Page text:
In the Sunday readings at Mass for the Second Sunday of Lent this year the connection between the text from the Old Testament and the Gospel may not be all that apparent.
First, God asks Abram, whom He renames Abraham, to cut in half a heifer, a female goat and a ram, and also asks for a turtledove and a pigeon. He is to lay these carcasses on some rocks. Abram does so, staying with them all day, eating nothing as he drives the vultures away.
After dark, Abram falls into a trance. He sees a smoking fire pot and a torch passing through the carcasses. God announces that He has now formed a covenant with Abram. This is an ancient rite: two parties walked between the carcasses to seal a covenant (Jeremiah 34:18). Since the covenant is God’s initiative, He alone passes between the bodies of the beasts.
The responsorial psalm alludes to God’s glory: “The Lord is my light and my salvation, whom should I fear?” And the Gospel acclamation taken from St. Matthew’s account of the Transfiguration proclaims, “From the shining cloud the Father’s voice is heard: This is my beloved son, hear him!”
In St. Luke’s Gospel account, Jesus allows a glimpse of his glory as God to be seen by Peter, James and John, his three closest friends among the 12 apostles: “While he was praying his face changed in appearance and His clothing became dazzling white.” Moses, representing the Law, and Elijah, representing the prophets, appear and discuss the “exodus” from sin Jesus will secure for his followers by his sacrificial death as the true passover Lamb of God.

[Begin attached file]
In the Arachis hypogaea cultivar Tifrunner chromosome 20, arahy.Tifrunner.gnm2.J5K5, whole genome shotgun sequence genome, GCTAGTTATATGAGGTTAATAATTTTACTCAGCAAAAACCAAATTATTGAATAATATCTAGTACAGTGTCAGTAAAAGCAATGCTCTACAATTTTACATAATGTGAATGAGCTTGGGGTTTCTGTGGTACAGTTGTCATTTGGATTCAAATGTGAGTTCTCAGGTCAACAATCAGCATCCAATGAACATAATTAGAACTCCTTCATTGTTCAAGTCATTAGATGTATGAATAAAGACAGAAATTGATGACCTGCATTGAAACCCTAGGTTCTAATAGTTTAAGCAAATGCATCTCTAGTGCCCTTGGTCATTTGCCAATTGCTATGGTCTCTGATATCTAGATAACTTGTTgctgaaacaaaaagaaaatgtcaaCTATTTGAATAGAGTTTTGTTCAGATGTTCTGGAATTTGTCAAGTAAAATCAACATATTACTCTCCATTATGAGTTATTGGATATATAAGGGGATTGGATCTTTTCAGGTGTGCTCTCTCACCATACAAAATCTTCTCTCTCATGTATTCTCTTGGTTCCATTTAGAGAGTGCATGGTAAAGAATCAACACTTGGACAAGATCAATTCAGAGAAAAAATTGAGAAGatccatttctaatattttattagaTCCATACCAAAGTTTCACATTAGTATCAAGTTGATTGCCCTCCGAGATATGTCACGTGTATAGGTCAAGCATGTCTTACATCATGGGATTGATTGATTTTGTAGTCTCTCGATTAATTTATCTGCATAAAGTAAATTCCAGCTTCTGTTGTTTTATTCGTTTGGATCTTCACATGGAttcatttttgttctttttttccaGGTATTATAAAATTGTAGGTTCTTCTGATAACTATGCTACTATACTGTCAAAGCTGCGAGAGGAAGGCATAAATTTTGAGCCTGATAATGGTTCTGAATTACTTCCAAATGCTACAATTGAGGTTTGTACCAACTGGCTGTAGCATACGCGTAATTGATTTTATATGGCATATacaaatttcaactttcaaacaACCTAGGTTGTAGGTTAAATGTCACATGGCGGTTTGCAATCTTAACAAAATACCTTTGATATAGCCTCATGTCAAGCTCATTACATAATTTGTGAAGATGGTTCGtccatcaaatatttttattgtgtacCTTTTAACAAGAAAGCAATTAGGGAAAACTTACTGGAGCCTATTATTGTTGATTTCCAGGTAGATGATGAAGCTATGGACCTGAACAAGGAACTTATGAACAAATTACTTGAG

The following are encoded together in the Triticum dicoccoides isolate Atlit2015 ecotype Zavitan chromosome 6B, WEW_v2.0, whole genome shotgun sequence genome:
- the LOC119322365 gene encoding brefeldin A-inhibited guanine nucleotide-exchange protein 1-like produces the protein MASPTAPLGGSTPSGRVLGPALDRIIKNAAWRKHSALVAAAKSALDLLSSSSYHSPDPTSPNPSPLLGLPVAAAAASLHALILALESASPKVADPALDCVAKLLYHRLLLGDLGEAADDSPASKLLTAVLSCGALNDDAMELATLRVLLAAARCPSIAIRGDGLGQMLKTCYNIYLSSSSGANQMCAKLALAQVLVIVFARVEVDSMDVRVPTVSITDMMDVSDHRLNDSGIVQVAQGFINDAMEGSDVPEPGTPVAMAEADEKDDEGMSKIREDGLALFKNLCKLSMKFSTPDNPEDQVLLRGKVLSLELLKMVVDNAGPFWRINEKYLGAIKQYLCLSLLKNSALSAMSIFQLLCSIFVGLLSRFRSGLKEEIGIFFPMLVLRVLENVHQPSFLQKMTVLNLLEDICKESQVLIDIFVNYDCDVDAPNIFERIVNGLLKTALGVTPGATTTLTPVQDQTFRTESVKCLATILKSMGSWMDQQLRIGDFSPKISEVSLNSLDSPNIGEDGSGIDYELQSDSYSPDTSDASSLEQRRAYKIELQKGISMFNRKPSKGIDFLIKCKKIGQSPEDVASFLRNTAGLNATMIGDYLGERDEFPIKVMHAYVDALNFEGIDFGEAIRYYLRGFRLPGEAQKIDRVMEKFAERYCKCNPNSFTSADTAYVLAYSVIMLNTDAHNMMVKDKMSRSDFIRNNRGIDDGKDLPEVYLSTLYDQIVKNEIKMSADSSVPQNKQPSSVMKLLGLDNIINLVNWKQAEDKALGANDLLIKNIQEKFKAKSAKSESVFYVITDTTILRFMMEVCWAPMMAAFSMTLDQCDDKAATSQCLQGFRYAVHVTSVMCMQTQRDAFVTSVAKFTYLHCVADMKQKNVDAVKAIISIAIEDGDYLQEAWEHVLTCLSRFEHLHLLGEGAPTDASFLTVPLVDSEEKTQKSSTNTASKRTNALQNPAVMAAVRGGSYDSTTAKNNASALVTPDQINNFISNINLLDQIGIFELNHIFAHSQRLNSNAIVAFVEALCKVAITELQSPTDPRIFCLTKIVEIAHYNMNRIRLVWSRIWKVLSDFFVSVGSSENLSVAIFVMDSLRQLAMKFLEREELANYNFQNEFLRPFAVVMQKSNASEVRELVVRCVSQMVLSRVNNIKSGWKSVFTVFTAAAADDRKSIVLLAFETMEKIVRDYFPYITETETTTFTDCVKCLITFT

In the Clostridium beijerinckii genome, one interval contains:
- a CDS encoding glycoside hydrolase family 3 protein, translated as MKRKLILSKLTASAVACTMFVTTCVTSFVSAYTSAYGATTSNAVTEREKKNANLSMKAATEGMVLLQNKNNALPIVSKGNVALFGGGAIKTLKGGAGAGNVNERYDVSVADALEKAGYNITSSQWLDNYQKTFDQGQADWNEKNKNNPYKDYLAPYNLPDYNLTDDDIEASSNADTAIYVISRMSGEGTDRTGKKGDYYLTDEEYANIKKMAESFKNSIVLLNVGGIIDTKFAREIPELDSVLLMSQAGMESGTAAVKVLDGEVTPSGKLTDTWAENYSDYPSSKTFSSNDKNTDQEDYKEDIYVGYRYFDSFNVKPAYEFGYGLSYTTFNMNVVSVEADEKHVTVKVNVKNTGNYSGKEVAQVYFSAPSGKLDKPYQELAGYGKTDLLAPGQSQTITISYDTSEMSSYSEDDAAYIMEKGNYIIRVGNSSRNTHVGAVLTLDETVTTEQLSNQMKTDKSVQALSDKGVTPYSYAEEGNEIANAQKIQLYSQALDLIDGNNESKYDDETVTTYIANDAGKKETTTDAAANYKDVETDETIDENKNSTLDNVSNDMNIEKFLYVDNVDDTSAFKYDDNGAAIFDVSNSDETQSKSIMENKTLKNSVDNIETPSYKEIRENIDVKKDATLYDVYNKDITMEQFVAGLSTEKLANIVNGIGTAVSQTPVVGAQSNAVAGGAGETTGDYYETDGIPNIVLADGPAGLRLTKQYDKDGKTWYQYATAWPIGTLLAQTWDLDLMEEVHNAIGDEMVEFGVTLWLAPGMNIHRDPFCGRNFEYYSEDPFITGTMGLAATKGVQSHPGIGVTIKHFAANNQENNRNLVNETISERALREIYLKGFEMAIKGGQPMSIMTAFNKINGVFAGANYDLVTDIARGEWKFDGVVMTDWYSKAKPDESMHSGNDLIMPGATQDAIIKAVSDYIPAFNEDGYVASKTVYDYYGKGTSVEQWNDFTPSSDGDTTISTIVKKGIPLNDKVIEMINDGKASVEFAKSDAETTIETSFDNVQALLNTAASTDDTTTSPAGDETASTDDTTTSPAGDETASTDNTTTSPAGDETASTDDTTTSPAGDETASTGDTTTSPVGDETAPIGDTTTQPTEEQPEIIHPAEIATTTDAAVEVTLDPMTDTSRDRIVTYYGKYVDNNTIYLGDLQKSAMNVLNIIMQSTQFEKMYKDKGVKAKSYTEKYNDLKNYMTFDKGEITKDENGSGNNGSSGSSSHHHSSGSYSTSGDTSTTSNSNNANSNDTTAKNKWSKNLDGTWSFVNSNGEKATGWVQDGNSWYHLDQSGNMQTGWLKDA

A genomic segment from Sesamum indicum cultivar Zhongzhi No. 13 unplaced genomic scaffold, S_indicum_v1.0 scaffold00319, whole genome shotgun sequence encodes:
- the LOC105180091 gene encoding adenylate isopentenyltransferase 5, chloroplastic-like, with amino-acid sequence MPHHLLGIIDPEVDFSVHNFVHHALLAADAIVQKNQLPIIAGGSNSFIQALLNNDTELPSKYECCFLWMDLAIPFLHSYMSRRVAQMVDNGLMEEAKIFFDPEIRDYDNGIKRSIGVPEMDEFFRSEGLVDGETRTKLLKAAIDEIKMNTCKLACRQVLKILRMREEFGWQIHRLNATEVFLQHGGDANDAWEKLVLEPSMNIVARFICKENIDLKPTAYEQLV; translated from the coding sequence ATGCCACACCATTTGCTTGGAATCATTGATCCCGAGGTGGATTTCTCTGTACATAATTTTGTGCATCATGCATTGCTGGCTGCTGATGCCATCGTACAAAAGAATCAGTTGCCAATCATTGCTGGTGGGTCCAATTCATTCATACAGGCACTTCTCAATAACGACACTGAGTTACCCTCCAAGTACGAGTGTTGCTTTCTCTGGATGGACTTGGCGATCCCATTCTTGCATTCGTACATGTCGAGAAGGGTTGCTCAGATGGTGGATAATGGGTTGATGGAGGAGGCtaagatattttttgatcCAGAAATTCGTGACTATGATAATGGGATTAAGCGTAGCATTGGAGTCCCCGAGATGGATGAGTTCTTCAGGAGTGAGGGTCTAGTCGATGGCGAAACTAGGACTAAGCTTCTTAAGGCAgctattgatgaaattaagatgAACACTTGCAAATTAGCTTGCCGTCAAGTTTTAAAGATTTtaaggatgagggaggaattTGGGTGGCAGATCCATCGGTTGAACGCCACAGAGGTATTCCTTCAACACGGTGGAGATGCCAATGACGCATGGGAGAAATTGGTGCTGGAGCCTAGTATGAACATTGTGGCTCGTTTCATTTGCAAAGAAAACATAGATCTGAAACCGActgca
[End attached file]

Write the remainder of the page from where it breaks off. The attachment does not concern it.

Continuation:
The divine Shekinah, a shining cloud of glory that had hovered over the Tabernacle, is seen by the three apostles and they hear a voice say, “This is my chosen son; listen to him.”
The shining cloud passes and Jesus is his old, familiar self.
To reflect this Sunday’s scriptural readings, how about making Slumgullion (which is another name for plain old stew)? Just as God had Abram sacrifice several different animals to bind the covenant, Slumgullion can comprise a lot of different left-over meats: roast beef, pot roast, chuck steak, pork roast, lamb, chicken, turkey, even ham, ground beef or sausage. It’s a clean-out-the-refrigerator dish.
So here’s a tasty Slumgullion — and, in honor of “the shining cloud,” we’re going to add dumplings!
NOTE: During the week it would not be amiss to follow the old rule of partial fasting: eating two “collations” — small meals — during the day that don’t equal what’s eaten during one main meal during the 40 days of Lent, while, of course, abstaining from meat on all the Fridays of Lent, eating simpler, even austere meals.
Ingredients for Slumgullion
2 cups of cooked beef (cubed)
2 (10.5 oz.) cans of beef broth
2 cups of red wine
1-1/2 cups of celery (chopped)
6 tbsp. of flour (sifted)
1-1/2 cups of onion (chopped)
2 cups of tomato juice
3 persimmons or carrots (sliced)
2 tbsp. of butter (melted)
2 or 3 cloves of garlic (chopped)
1 tsp. of black pepper
1/4 tsp. of salt
Place the cubed beef in a bowl, pour the wine over it. Allow it to marinate 20 minutes or more. Whisk the six tablespoons of flour into the beef broth until it is incorporated, about a minute. In a large pot, sauté onion, garlic, persimmons and celery in the melted butter until onions become translucent, about five to six minutes. Stir in the broth, tomato juice, wine and beef. Simmer covered for 15 to 20 minutes, or until vegetables are tender. Season with salt and pepper to taste.
Ingredients for Dumplings
1 cup of flour
2 tbsp. of butter (softened)
2 tsp. of baking powder
1/2 cupof milk
1/2 tsp. of salt
In a bowl, beat the eggs about a half minute. Add milk and stir. In another bowl combine the flour, salt and butter together, then add to the liquid and beat until smooth. Drop mixture into the bubbling Slumgullion by large tablespoonsful. Cover, simmer for 10 minutes and enjoy!